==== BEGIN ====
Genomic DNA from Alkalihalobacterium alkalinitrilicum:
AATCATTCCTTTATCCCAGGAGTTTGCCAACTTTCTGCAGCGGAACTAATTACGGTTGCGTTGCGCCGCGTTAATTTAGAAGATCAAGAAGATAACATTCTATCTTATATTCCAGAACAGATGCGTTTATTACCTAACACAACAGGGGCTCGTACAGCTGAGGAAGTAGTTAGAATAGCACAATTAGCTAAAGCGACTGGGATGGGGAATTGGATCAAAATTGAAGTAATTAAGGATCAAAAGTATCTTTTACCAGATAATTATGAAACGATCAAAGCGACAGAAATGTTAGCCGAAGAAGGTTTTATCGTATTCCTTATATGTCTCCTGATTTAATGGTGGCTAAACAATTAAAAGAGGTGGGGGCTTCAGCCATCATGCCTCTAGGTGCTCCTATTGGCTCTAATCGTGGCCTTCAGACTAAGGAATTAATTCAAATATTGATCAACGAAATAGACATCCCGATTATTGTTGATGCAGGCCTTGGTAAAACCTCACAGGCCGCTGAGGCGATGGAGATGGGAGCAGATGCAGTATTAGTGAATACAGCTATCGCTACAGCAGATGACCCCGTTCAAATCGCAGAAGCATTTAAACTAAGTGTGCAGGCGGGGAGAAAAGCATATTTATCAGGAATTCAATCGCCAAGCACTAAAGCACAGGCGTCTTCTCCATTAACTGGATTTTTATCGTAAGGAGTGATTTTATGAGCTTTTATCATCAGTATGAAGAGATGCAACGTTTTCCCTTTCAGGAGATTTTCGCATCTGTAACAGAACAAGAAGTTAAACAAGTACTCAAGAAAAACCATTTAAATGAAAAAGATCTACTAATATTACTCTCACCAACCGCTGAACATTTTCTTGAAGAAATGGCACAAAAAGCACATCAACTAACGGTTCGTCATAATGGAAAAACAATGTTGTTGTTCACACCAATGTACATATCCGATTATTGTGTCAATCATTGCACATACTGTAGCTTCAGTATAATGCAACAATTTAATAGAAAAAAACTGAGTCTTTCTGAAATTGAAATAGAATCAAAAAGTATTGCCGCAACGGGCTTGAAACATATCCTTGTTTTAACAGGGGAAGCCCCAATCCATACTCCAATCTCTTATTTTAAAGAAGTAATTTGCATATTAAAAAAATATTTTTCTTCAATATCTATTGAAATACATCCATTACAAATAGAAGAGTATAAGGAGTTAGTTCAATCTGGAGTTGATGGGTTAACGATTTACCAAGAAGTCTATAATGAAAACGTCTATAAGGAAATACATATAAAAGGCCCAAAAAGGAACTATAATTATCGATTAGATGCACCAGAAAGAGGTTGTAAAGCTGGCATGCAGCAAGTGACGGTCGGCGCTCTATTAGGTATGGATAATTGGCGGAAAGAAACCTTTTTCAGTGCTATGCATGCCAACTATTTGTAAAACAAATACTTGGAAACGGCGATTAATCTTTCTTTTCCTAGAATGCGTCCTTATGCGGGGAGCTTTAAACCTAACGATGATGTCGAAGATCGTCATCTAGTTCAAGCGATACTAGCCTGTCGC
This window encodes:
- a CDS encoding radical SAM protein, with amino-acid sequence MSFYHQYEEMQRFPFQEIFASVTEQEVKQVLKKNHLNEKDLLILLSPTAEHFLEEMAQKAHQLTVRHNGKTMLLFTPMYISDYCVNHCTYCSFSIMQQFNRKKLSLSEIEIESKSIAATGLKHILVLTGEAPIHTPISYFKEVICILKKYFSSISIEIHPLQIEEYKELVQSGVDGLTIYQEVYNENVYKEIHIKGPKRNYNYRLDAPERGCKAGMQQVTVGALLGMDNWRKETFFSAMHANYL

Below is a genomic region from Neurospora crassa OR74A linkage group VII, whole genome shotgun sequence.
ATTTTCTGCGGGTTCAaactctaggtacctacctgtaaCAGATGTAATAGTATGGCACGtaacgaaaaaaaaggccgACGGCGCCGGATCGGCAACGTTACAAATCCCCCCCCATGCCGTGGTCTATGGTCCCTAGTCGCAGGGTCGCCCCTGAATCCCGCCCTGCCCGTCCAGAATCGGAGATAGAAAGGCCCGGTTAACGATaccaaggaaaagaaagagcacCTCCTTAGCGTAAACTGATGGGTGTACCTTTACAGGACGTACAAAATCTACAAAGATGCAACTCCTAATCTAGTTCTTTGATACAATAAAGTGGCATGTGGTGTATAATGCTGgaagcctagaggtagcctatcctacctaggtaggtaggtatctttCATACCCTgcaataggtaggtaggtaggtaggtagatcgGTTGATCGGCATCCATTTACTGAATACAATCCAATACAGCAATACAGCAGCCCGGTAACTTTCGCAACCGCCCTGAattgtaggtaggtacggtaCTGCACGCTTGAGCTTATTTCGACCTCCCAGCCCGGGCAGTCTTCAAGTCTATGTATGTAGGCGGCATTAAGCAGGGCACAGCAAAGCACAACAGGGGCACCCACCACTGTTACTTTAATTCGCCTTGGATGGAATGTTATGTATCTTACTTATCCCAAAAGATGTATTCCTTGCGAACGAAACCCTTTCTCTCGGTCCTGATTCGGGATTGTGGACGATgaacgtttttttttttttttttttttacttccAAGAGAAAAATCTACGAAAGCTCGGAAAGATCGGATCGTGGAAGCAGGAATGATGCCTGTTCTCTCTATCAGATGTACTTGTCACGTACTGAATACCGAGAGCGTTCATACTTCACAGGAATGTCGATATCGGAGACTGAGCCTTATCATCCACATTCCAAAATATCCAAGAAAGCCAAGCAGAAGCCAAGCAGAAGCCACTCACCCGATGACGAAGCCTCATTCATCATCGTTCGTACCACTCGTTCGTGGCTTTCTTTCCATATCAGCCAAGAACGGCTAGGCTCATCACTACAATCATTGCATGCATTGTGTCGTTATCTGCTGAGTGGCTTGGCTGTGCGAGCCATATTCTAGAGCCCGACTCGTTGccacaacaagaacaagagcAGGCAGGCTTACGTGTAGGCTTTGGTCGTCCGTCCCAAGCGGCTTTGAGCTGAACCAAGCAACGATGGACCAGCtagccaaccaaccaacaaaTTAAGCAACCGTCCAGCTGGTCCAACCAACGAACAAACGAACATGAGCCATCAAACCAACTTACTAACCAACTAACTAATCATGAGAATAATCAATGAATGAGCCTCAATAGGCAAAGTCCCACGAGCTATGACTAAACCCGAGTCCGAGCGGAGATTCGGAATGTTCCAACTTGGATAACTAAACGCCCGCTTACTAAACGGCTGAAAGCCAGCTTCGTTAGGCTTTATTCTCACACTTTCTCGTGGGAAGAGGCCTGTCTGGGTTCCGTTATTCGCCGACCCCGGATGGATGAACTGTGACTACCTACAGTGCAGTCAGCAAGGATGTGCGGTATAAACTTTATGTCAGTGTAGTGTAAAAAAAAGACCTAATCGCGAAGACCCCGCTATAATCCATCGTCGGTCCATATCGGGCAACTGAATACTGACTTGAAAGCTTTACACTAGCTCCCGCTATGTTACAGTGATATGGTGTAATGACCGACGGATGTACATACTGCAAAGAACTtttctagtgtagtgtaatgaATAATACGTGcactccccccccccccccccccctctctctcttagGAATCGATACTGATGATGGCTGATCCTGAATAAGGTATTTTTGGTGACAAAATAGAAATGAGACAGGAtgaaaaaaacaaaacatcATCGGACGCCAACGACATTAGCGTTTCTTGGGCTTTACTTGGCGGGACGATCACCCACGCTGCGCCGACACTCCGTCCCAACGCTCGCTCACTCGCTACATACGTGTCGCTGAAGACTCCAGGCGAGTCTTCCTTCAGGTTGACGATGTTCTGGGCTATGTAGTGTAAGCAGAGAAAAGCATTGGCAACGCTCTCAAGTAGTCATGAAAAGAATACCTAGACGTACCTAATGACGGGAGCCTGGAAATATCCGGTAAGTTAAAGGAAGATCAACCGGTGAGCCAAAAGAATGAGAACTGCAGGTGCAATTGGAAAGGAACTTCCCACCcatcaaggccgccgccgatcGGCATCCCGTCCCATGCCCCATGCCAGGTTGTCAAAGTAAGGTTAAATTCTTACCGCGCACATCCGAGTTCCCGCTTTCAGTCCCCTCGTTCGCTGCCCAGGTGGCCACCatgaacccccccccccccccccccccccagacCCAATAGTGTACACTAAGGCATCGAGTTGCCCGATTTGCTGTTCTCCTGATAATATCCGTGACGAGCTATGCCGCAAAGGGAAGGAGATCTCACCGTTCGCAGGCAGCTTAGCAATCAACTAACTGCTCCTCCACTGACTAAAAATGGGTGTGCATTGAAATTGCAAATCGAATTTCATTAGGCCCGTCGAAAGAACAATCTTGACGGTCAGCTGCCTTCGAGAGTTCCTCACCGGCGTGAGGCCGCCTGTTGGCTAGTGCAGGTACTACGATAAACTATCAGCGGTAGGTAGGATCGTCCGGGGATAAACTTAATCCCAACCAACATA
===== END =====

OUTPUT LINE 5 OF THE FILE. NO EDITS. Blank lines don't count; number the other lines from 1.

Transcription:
Below is a genomic region from Neurospora crassa OR74A linkage group VII, whole genome shotgun sequence.